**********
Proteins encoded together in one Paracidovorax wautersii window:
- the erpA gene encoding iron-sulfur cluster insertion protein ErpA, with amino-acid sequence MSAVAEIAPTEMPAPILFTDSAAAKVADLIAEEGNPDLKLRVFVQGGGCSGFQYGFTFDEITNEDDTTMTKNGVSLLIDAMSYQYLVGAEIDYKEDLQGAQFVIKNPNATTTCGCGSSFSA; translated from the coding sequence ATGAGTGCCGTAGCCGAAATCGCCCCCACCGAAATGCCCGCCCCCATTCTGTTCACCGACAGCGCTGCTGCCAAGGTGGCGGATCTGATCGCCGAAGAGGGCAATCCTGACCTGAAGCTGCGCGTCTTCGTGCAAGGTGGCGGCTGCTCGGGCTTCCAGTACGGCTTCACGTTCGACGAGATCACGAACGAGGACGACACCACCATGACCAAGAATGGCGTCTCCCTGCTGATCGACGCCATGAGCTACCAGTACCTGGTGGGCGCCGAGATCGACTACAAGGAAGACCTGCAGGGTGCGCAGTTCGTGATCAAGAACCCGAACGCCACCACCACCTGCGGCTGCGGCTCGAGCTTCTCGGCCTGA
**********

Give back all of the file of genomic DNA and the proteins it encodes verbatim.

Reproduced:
Proteins encoded together in one Paracidovorax wautersii window:
- the erpA gene encoding iron-sulfur cluster insertion protein ErpA, with amino-acid sequence MSAVAEIAPTEMPAPILFTDSAAAKVADLIAEEGNPDLKLRVFVQGGGCSGFQYGFTFDEITNEDDTTMTKNGVSLLIDAMSYQYLVGAEIDYKEDLQGAQFVIKNPNATTTCGCGSSFSA; translated from the coding sequence ATGAGTGCCGTAGCCGAAATCGCCCCCACCGAAATGCCCGCCCCCATTCTGTTCACCGACAGCGCTGCTGCCAAGGTGGCGGATCTGATCGCCGAAGAGGGCAATCCTGACCTGAAGCTGCGCGTCTTCGTGCAAGGTGGCGGCTGCTCGGGCTTCCAGTACGGCTTCACGTTCGACGAGATCACGAACGAGGACGACACCACCATGACCAAGAATGGCGTCTCCCTGCTGATCGACGCCATGAGCTACCAGTACCTGGTGGGCGCCGAGATCGACTACAAGGAAGACCTGCAGGGTGCGCAGTTCGTGATCAAGAACCCGAACGCCACCACCACCTGCGGCTGCGGCTCGAGCTTCTCGGCCTGA